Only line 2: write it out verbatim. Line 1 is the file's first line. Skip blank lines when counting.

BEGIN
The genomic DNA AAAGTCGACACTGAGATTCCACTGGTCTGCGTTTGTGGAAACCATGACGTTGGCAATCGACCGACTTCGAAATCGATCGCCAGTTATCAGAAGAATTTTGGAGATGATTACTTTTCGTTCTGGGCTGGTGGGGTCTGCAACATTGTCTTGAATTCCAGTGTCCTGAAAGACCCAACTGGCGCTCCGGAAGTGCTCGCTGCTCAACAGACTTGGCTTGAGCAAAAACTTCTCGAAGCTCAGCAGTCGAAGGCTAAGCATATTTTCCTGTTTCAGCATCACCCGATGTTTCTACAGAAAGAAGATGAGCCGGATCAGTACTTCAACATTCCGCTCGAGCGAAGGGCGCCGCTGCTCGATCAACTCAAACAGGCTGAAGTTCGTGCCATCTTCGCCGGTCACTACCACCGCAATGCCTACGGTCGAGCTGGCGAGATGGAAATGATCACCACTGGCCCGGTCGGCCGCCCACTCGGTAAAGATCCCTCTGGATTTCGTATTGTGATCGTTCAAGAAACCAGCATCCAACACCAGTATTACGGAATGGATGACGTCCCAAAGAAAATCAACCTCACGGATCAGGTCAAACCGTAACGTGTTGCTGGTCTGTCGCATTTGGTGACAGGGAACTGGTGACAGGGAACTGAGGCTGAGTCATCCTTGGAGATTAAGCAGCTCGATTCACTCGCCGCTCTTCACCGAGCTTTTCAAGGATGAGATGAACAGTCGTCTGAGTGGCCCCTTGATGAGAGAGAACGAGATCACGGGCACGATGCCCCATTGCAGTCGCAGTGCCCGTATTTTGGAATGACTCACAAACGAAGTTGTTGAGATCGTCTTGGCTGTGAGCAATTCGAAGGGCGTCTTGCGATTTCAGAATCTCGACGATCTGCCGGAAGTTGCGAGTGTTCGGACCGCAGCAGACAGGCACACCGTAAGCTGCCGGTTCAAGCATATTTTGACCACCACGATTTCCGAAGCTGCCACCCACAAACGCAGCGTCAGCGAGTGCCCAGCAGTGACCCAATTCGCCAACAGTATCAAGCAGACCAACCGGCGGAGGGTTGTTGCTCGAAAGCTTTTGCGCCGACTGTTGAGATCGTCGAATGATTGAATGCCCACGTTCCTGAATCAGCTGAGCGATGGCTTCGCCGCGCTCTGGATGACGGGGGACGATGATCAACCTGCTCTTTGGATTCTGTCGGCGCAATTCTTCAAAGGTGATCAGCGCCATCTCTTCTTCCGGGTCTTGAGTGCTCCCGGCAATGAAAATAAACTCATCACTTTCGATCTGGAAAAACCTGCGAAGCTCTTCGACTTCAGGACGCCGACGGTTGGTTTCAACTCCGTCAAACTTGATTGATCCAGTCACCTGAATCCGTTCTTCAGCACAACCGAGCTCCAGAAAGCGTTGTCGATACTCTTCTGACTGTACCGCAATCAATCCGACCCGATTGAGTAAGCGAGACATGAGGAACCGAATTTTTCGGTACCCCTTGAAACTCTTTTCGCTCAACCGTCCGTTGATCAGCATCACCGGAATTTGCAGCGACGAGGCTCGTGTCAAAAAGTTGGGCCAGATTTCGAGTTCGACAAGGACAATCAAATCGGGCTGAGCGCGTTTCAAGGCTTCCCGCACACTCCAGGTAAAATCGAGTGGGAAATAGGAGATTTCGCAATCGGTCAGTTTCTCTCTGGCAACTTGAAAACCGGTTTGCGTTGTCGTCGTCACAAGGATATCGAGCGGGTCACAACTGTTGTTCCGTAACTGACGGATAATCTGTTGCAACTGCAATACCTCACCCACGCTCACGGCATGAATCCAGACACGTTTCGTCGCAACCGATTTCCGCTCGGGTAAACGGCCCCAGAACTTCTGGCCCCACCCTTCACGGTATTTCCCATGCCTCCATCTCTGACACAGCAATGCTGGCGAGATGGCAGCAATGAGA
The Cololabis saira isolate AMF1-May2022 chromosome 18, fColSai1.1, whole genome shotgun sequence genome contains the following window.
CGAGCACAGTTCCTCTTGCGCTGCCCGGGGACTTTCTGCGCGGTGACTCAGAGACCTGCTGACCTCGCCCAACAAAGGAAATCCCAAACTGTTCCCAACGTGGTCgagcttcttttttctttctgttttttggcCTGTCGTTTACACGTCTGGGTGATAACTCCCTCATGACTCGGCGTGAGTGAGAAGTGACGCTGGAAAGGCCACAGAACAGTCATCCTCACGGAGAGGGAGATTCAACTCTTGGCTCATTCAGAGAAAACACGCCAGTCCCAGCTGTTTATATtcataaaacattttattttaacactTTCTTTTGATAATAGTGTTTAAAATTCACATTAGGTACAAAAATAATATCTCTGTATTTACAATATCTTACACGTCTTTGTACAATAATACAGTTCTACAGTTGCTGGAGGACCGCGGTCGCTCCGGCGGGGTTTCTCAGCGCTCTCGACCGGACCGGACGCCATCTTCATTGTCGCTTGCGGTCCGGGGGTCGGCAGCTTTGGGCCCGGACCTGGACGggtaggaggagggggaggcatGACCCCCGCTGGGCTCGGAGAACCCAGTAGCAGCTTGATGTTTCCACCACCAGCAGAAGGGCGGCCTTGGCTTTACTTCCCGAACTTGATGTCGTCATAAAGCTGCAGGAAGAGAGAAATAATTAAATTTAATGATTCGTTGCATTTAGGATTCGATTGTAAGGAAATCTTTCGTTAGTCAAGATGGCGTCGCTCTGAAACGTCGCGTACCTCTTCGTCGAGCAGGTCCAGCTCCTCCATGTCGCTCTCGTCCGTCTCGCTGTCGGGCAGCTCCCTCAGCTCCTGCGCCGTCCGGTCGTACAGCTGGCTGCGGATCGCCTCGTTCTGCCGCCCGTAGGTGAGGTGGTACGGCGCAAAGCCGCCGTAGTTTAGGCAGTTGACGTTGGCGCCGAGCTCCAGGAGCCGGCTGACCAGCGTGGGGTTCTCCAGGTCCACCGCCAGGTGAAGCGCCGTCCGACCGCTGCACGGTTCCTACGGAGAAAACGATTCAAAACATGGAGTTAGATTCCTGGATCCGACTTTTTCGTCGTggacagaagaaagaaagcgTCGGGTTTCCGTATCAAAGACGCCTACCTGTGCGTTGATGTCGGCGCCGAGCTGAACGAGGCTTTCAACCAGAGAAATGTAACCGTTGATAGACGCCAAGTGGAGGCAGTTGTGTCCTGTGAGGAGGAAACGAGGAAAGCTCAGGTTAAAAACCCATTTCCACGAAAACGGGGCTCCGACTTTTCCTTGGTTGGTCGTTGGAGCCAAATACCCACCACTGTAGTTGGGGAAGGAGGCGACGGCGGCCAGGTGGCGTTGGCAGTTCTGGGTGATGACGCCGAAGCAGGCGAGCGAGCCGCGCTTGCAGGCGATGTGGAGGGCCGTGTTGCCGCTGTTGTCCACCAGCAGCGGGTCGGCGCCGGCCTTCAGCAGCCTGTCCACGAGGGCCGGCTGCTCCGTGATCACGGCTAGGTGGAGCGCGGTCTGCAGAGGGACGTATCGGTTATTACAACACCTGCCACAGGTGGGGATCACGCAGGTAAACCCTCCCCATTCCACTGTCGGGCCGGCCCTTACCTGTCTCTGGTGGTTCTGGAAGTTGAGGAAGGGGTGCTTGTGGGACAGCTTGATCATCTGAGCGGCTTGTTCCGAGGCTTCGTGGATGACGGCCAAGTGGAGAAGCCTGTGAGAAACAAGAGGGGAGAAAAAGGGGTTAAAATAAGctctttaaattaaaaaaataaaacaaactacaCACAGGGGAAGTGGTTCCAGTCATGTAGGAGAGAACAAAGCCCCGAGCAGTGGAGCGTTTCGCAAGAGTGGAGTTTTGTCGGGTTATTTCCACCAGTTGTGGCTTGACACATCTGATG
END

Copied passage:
The Cololabis saira isolate AMF1-May2022 chromosome 18, fColSai1.1, whole genome shotgun sequence genome contains the following window.